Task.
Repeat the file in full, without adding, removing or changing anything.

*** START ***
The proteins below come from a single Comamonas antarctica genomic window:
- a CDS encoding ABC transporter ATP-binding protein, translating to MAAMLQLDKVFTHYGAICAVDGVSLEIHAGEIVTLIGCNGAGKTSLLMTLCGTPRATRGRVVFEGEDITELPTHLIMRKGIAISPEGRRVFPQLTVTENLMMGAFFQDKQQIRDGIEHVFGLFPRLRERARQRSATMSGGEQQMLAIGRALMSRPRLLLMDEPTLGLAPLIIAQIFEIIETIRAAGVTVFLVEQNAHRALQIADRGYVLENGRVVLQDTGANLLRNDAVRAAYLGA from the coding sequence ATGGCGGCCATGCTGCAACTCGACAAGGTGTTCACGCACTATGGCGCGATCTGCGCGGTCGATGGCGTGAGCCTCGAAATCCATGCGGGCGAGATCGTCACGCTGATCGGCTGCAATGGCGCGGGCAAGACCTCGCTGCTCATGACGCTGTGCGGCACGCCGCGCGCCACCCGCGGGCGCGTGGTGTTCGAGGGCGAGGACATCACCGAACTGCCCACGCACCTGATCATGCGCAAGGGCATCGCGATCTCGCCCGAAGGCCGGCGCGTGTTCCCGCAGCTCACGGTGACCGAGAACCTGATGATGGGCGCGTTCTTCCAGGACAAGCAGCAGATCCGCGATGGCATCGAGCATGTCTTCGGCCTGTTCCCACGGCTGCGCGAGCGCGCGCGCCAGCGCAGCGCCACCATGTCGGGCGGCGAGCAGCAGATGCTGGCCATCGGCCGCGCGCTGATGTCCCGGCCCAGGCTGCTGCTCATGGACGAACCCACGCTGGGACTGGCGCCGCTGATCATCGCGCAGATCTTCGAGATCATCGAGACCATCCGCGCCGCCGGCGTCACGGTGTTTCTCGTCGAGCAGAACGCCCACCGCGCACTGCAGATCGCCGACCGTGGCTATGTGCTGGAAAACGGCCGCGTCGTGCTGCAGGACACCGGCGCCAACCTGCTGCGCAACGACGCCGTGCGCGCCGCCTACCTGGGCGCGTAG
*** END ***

The proteins below come from a single Comamonas antarctica genomic window:
- a CDS encoding ABC transporter ATP-binding protein, translating to MAAMLQLDKVFTHYGAICAVDGVSLEIHAGEIVTLIGCNGAGKTSLLMTLCGTPRATRGRVVFEGEDITELPTHLIMRKGIAISPEGRRVFPQLTVTENLMMGAFFQDKQQIRDGIEHVFGLFPRLRERARQRSATMSGGEQQMLAIGRALMSRPRLLLMDEPTLGLAPLIIAQIFEIIETIRAAGVTVFLVEQNAHRALQIADRGYVLENGRVVLQDTGANLLRNDAVRAAYLGA from the coding sequence ATGGCGGCCATGCTGCAACTCGACAAGGTGTTCACGCACTATGGCGCGATCTGCGCGGTCGATGGCGTGAGCCTCGAAATCCATGCGGGCGAGATCGTCACGCTGATCGGCTGCAATGGCGCGGGCAAGACCTCGCTGCTCATGACGCTGTGCGGCACGCCGCGCGCCACCCGCGGGCGCGTGGTGTTCGAGGGCGAGGACATCACCGAACTGCCCACGCACCTGATCATGCGCAAGGGCATCGCGATCTCGCCCGAAGGCCGGCGCGTGTTCCCGCAGCTCACGGTGACCGAGAACCTGATGATGGGCGCGTTCTTCCAGGACAAGCAGCAGATCCGCGATGGCATCGAGCATGTCTTCGGCCTGTTCCCACGGCTGCGCGAGCGCGCGCGCCAGCGCAGCGCCACCATGTCGGGCGGCGAGCAGCAGATGCTGGCCATCGGCCGCGCGCTGATGTCCCGGCCCAGGCTGCTGCTCATGGACGAACCCACGCTGGGACTGGCGCCGCTGATCATCGCGCAGATCTTCGAGATCATCGAGACCATCCGCGCCGCCGGCGTCACGGTGTTTCTCGTCGAGCAGAACGCCCACCGCGCACTGCAGATCGCCGACCGTGGCTATGTGCTGGAAAACGGCCGCGTCGTGCTGCAGGACACCGGCGCCAACCTGCTGCGCAACGACGCCGTGCGCGCCGCCTACCTGGGCGCGTAG